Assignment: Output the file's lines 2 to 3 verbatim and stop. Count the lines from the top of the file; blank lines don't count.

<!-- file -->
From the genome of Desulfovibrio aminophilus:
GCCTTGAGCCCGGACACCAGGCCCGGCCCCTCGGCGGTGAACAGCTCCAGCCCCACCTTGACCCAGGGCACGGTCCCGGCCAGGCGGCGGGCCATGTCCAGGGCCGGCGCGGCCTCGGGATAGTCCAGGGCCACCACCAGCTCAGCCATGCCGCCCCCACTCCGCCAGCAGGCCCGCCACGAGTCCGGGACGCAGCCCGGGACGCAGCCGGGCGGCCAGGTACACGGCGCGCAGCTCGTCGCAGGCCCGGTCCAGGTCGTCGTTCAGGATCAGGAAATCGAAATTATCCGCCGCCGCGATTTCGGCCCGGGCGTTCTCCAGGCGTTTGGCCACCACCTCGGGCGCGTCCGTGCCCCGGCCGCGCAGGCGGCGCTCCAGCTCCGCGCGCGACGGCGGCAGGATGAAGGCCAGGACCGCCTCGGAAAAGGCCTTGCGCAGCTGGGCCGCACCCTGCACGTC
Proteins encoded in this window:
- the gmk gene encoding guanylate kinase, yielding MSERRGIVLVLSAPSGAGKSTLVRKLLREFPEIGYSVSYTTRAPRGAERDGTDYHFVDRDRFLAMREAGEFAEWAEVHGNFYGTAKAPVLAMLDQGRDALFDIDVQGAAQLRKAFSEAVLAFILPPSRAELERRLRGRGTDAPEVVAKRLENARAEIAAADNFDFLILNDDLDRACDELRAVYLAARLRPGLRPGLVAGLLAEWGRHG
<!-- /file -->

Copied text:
GCCTTGAGCCCGGACACCAGGCCCGGCCCCTCGGCGGTGAACAGCTCCAGCCCCACCTTGACCCAGGGCACGGTCCCGGCCAGGCGGCGGGCCATGTCCAGGGCCGGCGCGGCCTCGGGATAGTCCAGGGCCACCACCAGCTCAGCCATGCCGCCCCCACTCCGCCAGCAGGCCCGCCACGAGTCCGGGACGCAGCCCGGGACGCAGCCGGGCGGCCAGGTACACGGCGCGCAGCTCGTCGCAGGCCCGGTCCAGGTCGTCGTTCAGGATCAGGAAATCGAAATTATCCGCCGCCGCGATTTCGGCCCGGGCGTTCTCCAGGCGTTTGGCCACCACCTCGGGCGCGTCCGTGCCCCGGCCGCGCAGGCGGCGCTCCAGCTCCGCGCGCGACGGCGGCAGGATGAAGGCCAGGACCGCCTCGGAAAAGGCCTTGCGCAGCTGGGCCGCACCCTGCACGTC
Proteins encoded in this window: